Everyday Medication Could Double Your Chance of Miscarriage

medicine cabinetOkay, don't freak out. Actually, freak out a little bit -- but just enough so that you can take what I'm about to tell you seriously without having a full-blown panic attack. I know, I know, easier said than done. Just do your best.

Anywho, there was this study ... dum dum DUM! No good news ever comes after the word "study," does it? No, it doesn't. Here's the bummer discovery made by this particular study: That women who took over-the-counter NSAIDs, which masquerade in your bathroom cabinet under the names ibuprofen and naproxen (Advil, Motrin, etc.), during their first trimester of pregnancy more than doubled their risk of having a miscarriage.

Relax, relax. I know what you're thinking: But I had that headache last week!! It's okay. Because a second study found the numbers to be significantly less scary than initially reported ...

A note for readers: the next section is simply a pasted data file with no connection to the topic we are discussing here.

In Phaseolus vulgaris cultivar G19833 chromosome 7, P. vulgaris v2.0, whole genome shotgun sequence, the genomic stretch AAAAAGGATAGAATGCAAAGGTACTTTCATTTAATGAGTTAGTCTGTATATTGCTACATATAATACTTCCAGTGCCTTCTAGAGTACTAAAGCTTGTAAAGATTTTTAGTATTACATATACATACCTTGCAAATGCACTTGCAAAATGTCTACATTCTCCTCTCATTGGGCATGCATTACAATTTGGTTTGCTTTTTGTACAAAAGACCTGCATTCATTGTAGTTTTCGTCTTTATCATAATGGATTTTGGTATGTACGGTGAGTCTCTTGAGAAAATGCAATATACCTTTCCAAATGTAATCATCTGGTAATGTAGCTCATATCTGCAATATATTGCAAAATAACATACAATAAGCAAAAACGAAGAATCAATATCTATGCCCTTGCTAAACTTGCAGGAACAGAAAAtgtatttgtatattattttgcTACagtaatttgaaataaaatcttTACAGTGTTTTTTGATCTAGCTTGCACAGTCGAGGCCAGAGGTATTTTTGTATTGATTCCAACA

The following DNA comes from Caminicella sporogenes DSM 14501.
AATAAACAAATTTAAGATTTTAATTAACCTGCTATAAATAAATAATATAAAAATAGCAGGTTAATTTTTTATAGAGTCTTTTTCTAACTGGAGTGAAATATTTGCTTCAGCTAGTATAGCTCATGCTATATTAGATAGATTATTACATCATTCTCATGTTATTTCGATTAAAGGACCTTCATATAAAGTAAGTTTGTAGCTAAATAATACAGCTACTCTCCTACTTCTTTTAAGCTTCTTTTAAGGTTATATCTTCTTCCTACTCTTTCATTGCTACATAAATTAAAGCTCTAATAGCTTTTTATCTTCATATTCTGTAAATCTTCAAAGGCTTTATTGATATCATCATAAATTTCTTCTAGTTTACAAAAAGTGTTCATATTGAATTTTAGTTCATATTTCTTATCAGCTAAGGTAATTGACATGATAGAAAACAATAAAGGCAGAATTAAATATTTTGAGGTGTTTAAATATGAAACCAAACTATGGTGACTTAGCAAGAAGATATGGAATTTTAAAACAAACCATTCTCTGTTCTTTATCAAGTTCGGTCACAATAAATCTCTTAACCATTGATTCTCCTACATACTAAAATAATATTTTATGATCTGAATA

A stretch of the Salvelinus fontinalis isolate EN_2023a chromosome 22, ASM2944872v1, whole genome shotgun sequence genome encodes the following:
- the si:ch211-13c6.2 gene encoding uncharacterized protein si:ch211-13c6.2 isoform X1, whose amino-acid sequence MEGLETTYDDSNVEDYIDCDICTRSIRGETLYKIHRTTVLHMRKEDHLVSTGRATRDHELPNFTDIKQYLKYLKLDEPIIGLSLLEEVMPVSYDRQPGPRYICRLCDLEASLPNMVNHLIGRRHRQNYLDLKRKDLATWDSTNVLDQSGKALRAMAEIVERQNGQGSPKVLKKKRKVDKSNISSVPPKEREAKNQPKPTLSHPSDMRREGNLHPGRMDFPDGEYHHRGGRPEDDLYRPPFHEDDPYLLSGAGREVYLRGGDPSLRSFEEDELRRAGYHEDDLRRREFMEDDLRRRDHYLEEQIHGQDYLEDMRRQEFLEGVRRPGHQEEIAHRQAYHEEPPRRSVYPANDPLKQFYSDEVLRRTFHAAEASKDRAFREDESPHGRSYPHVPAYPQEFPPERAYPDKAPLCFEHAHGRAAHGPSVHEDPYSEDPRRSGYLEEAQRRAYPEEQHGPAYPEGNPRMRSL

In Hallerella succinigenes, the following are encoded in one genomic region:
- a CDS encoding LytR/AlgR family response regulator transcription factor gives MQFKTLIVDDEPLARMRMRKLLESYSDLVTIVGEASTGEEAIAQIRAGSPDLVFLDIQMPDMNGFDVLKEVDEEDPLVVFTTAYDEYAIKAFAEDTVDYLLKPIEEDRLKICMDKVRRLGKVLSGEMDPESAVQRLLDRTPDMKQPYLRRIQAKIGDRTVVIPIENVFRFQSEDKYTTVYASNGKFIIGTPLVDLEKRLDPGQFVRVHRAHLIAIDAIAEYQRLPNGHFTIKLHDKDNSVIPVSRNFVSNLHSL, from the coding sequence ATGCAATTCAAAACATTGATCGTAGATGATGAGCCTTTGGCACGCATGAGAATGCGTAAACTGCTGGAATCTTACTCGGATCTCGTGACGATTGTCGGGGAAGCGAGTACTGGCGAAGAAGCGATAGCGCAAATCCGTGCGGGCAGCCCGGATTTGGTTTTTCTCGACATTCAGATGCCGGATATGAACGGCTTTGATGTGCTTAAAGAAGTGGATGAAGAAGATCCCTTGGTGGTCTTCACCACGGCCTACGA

Apparently, once researchers accounted for other risk factors in the women taking the NSAIDs, including diabetes, high blood pressure, lupus, and heart disease, they realized that the medication itself was only responsible for making women 2.4 times more likely to miscarry.

That's not nearly as terrifying as "more than double" now, is it?

The take-home message is still one worth hearing, I think, or at least one I would have wanted to know about if this discovery was made during either one of my pregnancies: If you can help it, don't take NSAIDs during your first trimester. No biggie. Better safe than sorry, right?

Plus, I have to admit that when I was newly pregnant (especially with my first), I felt so vulnerable that any little concrete measures I could take -- temporarily giving up coffee, sushi, wine, etc. -- gave me the illusion of being in some semblance of control, and that made me feel better. Not so vulnerable. Even if it was a placebo-effect kind of thing, and even if I sort of knew it at the time, it still worked.

Does avoiding potential pregnancy hazards, even if they're very slight, help you to feel less anxious?


Image via Robert S. Donovan/Flickr

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